Expand the portfolio of touchpoints. Pharma companies should engage with digital citizens throughout their daily lives, not just at a point of purchase or in the doctor’s office. Pharma commercial models often focus primarily on those moments that are closest to generating the prescriptions, but building trust is based on a deeper set of interactions that provide value to digital citizens over a longer time frame. In practice, this means creating new ways to connect with customers, such as expanding the set of external partnerships and sponsorships pharma companies engage in as part of their commercial models.

Strengthen digital commercial capabilities. Three capabilities are key additions to existing commercial models: analytics, experience design, and test-and-learn approaches to innovation.

  • In analytics, the ability to integrate data from various sources—such as historical claims and co-payment data, customer-support and call-center experiences, sales-rep learning, and social- media monitoring—into a coherent view of customer behavior is essential. It enables the creation of predictive, algorithm-driven analytic models to help speed the translation of insights into specific, business-actionable recommendations.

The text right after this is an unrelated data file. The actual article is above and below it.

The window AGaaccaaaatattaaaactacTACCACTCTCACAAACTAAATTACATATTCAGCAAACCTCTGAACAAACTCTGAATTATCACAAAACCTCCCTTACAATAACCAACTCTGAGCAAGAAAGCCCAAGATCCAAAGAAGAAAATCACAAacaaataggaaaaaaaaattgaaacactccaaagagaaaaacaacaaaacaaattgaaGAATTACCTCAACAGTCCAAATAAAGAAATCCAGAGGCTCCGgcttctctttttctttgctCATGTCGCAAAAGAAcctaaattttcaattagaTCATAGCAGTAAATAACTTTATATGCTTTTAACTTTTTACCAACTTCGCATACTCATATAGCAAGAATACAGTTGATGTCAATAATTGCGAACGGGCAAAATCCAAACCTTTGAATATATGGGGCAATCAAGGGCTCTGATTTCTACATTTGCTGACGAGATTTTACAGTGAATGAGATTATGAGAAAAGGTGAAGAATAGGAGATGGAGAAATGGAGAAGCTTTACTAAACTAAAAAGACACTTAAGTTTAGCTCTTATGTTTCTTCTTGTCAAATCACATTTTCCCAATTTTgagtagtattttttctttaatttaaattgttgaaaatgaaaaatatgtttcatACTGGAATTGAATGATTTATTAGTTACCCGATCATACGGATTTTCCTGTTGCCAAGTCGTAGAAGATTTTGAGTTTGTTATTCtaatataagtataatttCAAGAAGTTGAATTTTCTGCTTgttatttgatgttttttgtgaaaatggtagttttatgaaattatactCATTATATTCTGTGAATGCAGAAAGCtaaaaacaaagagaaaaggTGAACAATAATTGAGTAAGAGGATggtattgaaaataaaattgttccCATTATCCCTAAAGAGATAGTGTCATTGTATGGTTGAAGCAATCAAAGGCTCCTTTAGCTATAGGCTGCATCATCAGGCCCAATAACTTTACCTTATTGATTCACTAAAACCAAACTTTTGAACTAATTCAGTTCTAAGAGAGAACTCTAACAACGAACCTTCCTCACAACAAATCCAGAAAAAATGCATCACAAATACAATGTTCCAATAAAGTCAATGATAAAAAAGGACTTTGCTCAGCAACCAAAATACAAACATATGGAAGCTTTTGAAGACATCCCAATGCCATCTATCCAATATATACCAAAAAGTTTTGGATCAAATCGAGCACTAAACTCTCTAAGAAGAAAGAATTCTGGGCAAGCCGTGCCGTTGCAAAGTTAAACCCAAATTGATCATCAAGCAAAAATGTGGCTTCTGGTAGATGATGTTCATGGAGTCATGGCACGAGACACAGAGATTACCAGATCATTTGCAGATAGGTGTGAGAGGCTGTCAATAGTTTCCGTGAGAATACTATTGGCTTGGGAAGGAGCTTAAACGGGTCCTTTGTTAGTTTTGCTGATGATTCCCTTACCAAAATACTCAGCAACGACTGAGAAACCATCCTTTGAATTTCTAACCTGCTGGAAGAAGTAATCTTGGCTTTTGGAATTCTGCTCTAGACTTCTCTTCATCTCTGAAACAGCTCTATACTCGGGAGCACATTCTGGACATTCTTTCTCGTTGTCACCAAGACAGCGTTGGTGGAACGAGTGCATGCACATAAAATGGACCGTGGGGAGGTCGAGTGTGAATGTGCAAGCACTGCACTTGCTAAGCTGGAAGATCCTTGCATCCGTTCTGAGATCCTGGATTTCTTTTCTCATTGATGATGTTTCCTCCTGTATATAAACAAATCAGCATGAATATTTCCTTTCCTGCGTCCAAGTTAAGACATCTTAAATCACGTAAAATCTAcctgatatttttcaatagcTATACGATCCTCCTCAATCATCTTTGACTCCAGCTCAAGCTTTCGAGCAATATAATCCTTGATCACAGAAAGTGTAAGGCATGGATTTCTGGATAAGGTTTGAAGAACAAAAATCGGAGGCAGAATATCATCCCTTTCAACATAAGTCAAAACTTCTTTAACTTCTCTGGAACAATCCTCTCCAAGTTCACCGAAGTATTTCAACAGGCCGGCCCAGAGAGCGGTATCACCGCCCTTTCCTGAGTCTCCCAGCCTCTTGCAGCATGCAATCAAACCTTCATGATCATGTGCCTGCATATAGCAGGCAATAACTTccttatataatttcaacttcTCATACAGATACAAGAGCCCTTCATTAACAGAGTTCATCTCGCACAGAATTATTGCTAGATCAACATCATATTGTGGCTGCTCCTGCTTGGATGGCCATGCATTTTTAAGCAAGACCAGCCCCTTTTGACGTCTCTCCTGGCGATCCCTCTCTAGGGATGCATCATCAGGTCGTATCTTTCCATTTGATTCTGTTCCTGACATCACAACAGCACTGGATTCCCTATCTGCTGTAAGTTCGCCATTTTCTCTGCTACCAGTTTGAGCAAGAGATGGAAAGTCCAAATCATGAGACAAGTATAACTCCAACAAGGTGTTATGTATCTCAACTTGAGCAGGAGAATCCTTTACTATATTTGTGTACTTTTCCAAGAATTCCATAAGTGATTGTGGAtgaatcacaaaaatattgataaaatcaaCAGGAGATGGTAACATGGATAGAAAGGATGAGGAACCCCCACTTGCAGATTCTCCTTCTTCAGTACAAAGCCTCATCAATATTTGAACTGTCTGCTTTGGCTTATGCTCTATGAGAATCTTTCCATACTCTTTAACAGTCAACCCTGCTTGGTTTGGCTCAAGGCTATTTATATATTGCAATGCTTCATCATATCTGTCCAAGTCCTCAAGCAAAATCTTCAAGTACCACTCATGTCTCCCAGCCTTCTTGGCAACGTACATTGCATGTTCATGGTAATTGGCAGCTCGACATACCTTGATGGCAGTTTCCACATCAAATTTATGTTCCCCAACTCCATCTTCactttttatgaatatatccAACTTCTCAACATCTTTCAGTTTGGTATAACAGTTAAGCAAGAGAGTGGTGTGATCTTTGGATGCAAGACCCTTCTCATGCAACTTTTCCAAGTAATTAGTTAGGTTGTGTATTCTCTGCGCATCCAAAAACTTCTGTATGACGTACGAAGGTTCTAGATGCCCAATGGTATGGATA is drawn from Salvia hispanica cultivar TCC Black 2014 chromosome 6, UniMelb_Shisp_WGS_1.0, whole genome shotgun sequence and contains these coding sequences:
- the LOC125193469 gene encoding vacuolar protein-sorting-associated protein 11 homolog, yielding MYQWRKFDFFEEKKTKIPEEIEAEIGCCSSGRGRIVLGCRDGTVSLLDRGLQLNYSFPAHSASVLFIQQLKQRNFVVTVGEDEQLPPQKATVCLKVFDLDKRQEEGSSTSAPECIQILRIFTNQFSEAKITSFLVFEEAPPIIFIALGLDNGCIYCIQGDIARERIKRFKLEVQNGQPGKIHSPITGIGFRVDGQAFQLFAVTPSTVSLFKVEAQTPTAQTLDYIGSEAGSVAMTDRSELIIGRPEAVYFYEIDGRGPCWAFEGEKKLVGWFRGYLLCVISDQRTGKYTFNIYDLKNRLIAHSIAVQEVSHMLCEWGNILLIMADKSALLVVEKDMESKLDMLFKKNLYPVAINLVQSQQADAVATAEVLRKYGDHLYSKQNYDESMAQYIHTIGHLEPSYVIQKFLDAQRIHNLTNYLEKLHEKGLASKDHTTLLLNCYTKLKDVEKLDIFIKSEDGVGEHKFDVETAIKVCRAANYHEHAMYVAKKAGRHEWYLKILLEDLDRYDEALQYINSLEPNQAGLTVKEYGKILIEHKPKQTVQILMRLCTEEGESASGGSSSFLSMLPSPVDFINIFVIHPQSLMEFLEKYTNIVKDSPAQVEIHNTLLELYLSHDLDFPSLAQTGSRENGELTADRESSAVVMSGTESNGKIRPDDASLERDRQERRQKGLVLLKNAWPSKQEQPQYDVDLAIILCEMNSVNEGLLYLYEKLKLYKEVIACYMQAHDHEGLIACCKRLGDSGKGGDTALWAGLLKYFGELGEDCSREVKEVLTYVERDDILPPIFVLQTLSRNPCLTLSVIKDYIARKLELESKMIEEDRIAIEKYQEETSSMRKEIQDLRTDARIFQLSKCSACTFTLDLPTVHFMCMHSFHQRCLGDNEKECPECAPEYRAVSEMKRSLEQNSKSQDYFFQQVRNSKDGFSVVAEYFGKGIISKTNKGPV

• Designing great customer experiences is growing increasingly important in pharma. We know that digital citizens’ expectations for the quality of experience are set by all their interactions with brands outside of pharma, where many other sectors are far ahead. Most pharma companies need to strengthen their experience-design capabilities to deliver both better interactions at particular touchpoints and an integrated and coherent experience across all touchpoints.